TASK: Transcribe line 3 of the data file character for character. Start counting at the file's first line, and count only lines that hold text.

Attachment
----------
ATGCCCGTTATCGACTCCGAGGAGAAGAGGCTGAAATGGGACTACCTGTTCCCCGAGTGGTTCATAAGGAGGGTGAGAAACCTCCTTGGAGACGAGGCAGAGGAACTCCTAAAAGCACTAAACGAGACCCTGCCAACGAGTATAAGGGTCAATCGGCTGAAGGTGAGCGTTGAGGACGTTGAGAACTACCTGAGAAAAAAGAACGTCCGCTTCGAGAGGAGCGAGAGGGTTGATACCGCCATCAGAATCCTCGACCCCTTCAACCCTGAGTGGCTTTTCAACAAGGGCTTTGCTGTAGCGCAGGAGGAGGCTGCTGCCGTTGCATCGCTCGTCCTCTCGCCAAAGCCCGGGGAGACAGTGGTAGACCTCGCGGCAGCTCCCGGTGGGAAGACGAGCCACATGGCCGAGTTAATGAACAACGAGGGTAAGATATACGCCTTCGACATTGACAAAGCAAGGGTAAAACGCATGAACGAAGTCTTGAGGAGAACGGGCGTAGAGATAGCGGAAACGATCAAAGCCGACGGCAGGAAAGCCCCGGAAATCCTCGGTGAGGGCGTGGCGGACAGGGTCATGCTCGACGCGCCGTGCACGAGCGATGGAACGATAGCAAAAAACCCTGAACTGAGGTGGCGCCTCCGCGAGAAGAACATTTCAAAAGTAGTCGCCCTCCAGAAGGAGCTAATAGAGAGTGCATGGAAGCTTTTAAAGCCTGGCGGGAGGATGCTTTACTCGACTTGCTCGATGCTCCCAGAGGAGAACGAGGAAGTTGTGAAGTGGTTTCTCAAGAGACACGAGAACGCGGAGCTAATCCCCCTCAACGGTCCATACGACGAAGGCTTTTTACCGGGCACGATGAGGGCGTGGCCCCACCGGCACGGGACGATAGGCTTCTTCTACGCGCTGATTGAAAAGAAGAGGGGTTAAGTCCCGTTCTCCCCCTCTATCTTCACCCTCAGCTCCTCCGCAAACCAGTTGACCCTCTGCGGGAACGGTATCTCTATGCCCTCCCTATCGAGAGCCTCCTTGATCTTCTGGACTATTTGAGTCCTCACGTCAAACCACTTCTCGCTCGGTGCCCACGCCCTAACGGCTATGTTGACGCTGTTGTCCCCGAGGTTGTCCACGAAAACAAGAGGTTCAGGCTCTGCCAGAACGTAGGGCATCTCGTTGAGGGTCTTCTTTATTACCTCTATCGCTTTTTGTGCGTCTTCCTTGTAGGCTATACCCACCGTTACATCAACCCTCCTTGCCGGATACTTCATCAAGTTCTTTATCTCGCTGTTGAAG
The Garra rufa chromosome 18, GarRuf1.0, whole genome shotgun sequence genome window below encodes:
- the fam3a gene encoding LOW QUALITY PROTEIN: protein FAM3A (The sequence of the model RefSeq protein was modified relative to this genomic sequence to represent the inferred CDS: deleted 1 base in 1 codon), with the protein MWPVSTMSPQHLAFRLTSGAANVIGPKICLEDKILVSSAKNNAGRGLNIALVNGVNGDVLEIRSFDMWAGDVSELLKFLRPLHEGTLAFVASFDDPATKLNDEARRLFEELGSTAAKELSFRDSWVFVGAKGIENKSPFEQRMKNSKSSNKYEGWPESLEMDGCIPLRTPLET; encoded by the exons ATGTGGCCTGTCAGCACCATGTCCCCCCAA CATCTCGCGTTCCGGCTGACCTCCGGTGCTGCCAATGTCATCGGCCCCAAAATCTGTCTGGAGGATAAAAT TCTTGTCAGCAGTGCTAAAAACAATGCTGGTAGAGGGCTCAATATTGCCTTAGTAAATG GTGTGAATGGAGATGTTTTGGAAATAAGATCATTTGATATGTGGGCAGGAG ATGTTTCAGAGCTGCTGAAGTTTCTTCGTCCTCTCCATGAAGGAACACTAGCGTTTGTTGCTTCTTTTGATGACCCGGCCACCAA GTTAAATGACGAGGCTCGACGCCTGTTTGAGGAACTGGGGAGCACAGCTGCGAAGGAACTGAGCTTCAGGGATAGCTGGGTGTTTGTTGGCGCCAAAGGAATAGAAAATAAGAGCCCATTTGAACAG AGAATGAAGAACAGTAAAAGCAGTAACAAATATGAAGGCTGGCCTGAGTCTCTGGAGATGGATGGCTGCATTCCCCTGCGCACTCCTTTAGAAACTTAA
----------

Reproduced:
- the fam3a gene encoding LOW QUALITY PROTEIN: protein FAM3A (The sequence of the model RefSeq protein was modified relative to this genomic sequence to represent the inferred CDS: deleted 1 base in 1 codon), with the protein MWPVSTMSPQHLAFRLTSGAANVIGPKICLEDKILVSSAKNNAGRGLNIALVNGVNGDVLEIRSFDMWAGDVSELLKFLRPLHEGTLAFVASFDDPATKLNDEARRLFEELGSTAAKELSFRDSWVFVGAKGIENKSPFEQRMKNSKSSNKYEGWPESLEMDGCIPLRTPLET; encoded by the exons ATGTGGCCTGTCAGCACCATGTCCCCCCAA CATCTCGCGTTCCGGCTGACCTCCGGTGCTGCCAATGTCATCGGCCCCAAAATCTGTCTGGAGGATAAAAT TCTTGTCAGCAGTGCTAAAAACAATGCTGGTAGAGGGCTCAATATTGCCTTAGTAAATG GTGTGAATGGAGATGTTTTGGAAATAAGATCATTTGATATGTGGGCAGGAG ATGTTTCAGAGCTGCTGAAGTTTCTTCGTCCTCTCCATGAAGGAACACTAGCGTTTGTTGCTTCTTTTGATGACCCGGCCACCAA GTTAAATGACGAGGCTCGACGCCTGTTTGAGGAACTGGGGAGCACAGCTGCGAAGGAACTGAGCTTCAGGGATAGCTGGGTGTTTGTTGGCGCCAAAGGAATAGAAAATAAGAGCCCATTTGAACAG AGAATGAAGAACAGTAAAAGCAGTAACAAATATGAAGGCTGGCCTGAGTCTCTGGAGATGGATGGCTGCATTCCCCTGCGCACTCCTTTAGAAACTTAA